“I feel the city hurting,” she says. “And I know that that goes on everywhere. But there's a draw for me to be there, and maybe to bring the things that I've practiced and done and given to this community, and to see where they fit there. I want to go and listen to what is needed in the community.”
But before that, one last dance for Rochester.
When the dancers converge outside of The Yards, expect some intensity that reflects the collective trauma of the past 18 months.
“I didn't want it to just be pretty, I wanted it to be — not mad, but like, stomping on the head of evil,” she says. “To me, that's kind of what it is, dancing right on it and shaking up or moving out that dust, and saying ‘NO’.”
Ruegemer says that the ideas behind “Dancing Out the Dust” were the subjects of conversation between herself and two frequent collaborators, Elyssia Primus and Amanda Turk, who are the creative team for this project. “Especially during this time in the world with so much division in so many ways,” Ruegemer says. “We really have to choose to come together to make change, to make things better, to make sure everybody's okay, to make sure everybody's taking care of.”
She says the piece is “almost like the idea of the phoenix rising up and starting anew, but also recognizing what's there and what's been there. And what we need to reconcile and make better, fix and apologize. All the different layers of it. And that we need each other to do that.”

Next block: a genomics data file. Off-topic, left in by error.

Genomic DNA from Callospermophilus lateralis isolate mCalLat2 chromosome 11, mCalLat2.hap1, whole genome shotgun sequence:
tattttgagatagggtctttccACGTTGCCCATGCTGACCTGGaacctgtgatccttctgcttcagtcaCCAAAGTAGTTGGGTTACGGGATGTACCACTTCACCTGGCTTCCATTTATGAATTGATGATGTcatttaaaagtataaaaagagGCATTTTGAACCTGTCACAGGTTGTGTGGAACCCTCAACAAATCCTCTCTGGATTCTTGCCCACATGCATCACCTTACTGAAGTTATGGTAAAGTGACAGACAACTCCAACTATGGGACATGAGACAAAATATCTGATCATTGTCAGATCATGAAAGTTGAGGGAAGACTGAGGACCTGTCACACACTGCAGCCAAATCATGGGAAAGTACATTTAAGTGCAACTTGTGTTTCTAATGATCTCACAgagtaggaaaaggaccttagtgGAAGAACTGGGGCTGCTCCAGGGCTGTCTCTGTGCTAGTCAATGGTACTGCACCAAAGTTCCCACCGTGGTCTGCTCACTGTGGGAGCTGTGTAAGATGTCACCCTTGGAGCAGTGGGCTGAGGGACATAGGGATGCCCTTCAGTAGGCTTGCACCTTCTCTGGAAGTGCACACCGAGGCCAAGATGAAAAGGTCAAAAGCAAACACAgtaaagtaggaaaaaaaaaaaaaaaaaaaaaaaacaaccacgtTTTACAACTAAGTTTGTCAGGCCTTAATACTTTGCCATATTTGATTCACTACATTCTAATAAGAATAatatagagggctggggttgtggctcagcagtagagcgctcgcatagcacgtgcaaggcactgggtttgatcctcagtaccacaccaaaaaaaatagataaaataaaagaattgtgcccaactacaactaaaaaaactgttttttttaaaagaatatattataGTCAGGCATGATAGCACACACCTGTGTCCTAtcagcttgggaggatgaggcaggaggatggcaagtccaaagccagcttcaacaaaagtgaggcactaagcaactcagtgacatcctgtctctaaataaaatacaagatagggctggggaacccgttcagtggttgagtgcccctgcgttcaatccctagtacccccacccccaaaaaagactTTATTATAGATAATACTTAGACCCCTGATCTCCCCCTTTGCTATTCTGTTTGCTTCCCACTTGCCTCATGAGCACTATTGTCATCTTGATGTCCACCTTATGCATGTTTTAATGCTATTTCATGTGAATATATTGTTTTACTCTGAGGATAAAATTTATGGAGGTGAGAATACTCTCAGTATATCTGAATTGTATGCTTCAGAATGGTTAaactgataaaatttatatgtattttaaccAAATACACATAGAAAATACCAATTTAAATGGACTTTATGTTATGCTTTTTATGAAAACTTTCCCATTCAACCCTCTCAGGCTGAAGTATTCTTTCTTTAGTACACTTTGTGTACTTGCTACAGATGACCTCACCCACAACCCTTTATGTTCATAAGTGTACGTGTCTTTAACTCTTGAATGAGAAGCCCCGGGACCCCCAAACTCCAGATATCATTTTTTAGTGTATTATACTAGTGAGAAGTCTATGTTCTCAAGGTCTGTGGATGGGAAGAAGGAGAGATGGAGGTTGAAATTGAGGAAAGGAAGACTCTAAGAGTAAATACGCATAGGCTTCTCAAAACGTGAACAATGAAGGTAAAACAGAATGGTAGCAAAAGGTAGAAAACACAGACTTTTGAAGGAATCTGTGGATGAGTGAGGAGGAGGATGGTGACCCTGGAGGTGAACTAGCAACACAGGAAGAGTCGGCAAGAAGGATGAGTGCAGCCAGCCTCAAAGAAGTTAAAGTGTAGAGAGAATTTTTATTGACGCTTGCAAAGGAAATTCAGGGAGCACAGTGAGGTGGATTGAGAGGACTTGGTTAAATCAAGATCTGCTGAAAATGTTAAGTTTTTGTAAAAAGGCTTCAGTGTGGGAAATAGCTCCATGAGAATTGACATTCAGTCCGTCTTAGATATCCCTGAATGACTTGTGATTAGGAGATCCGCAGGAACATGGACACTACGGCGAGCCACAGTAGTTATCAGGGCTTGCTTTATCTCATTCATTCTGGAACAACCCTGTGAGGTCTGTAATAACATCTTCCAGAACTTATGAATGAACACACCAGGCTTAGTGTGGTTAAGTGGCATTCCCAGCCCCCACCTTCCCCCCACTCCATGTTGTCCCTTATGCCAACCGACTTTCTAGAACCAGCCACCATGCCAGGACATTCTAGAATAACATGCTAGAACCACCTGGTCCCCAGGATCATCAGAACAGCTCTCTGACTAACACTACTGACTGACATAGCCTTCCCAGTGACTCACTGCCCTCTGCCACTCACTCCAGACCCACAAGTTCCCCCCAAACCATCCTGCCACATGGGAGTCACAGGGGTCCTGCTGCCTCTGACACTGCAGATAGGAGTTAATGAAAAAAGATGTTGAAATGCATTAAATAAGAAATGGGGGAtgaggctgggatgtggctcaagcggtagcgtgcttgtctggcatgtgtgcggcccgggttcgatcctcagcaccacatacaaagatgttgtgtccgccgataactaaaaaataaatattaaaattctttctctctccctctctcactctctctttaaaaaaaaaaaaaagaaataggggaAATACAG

If the description of the performance sounds less like a formal dance piece than an avant-garde performance that may baffle some unwitting audience members, well, it sort of is. Throughout her years choreographing and performing dance in Rochester, Ruegemer has been as likely to create works, often in collaboration with musicians and visual artists, that erupt in various city settings and take place in and around crowds, as she has on a stage with a clear separation from the audience.
According to her artist statement, Ruegemer’s specialty is “creating temporary worlds within empty spaces or already existing environments with no clear division between the audience and the artists.”
A past performance in this vein was, “Scene & Herd: A Carnival of Animals,” which was performed along East Ave. and Scio St. during the Rochester Jazz Festival in 2012. Ruegemer and members of One Dance Co. wore makeup and bits of costuming to resemble different animals and performed by weaving throughout the crowds, leaping as gracefully as deer, climbing structures, and pantomiming other members of the animal kingdom.
Held in collaboration with The Yards, “Dancing Out the Dust” will take place at the Rochester Public Market on Saturday, Aug. 28, at 10 a.m. and noon. Free and family-friendly.
“Dancing Out the Dust” will be repeated in September, as part of the 2021 Rochester Fringe lineup. In collaboration with Rochester Contemporary Art Center, the performance will move to the East End on Saturday, Sept 18 and Sept. 25, beginning at 8 p.m. each night. The audience is invited to follow the dancers as they move from the East Ave. and Scio St. area to the park in front of Ong Siraphisut's BREATHE installation at 137 East Ave. And the show is a free, non-ticketed event that is recommended for all ages.
Rebecca Rafferty is CITY's life editor, and can be reached at email@example.com.